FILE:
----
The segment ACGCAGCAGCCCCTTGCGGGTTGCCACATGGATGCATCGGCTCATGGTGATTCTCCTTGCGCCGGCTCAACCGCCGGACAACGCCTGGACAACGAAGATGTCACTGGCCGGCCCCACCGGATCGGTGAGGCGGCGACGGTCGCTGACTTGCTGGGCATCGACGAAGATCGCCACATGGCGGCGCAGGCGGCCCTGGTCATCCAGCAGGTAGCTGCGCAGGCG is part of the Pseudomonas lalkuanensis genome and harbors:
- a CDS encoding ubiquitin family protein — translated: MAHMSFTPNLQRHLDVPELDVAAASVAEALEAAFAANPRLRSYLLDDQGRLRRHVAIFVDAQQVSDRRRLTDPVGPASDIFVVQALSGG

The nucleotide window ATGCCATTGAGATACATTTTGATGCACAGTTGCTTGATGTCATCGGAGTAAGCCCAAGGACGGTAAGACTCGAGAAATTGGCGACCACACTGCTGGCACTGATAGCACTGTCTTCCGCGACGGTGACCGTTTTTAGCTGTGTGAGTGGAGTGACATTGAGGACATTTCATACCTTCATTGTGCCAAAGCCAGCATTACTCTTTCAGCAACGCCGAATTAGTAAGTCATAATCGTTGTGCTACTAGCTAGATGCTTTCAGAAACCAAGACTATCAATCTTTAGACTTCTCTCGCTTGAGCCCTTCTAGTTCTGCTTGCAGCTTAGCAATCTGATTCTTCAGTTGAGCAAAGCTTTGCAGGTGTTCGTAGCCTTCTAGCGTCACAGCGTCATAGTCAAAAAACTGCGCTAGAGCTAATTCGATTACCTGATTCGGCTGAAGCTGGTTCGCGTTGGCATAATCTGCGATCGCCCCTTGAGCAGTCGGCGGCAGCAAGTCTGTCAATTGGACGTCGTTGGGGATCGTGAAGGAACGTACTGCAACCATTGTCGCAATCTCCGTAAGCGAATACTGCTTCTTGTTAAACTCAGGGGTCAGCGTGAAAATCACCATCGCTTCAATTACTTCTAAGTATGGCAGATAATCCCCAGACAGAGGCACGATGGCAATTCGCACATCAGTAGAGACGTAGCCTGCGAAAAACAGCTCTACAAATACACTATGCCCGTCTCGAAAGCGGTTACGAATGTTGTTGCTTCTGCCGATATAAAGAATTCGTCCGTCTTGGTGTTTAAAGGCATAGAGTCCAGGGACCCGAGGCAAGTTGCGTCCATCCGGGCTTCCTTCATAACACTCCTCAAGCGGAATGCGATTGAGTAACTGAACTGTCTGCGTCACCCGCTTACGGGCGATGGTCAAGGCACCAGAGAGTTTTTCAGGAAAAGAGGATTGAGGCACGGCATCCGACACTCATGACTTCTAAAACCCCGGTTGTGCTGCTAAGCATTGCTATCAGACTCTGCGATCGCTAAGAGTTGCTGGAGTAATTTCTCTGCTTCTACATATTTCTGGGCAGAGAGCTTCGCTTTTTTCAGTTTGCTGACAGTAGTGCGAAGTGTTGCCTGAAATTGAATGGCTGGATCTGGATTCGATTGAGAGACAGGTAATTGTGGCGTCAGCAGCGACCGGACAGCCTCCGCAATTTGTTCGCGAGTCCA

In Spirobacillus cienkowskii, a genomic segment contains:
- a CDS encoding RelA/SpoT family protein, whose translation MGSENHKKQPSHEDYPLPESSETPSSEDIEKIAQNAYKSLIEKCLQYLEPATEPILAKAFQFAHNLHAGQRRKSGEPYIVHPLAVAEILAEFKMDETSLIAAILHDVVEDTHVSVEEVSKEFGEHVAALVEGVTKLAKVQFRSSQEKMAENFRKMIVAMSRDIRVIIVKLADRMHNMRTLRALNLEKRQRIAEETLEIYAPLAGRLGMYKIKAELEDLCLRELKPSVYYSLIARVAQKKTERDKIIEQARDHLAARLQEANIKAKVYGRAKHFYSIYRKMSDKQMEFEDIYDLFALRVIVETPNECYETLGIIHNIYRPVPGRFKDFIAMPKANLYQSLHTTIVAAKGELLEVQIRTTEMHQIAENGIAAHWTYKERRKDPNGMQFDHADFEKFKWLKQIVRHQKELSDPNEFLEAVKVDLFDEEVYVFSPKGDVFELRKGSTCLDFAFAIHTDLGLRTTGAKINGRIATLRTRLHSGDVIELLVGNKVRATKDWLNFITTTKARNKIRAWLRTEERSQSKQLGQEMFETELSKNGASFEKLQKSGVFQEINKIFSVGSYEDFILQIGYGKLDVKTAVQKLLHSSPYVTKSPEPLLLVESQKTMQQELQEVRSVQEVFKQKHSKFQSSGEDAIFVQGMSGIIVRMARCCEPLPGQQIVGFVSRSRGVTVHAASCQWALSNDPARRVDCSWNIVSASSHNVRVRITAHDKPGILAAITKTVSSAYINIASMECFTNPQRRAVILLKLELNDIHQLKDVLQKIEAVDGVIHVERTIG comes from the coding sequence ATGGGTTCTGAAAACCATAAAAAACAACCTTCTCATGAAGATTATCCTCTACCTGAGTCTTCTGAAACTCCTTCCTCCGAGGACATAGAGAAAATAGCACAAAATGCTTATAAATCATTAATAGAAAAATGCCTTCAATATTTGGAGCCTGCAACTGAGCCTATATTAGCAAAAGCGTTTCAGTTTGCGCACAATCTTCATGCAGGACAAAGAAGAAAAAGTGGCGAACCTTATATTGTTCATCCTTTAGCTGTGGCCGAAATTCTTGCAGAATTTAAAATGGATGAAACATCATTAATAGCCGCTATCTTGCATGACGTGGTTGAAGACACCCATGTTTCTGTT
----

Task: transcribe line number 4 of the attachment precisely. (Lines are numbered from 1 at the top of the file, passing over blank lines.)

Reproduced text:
In Spirobacillus cienkowskii, a genomic segment contains: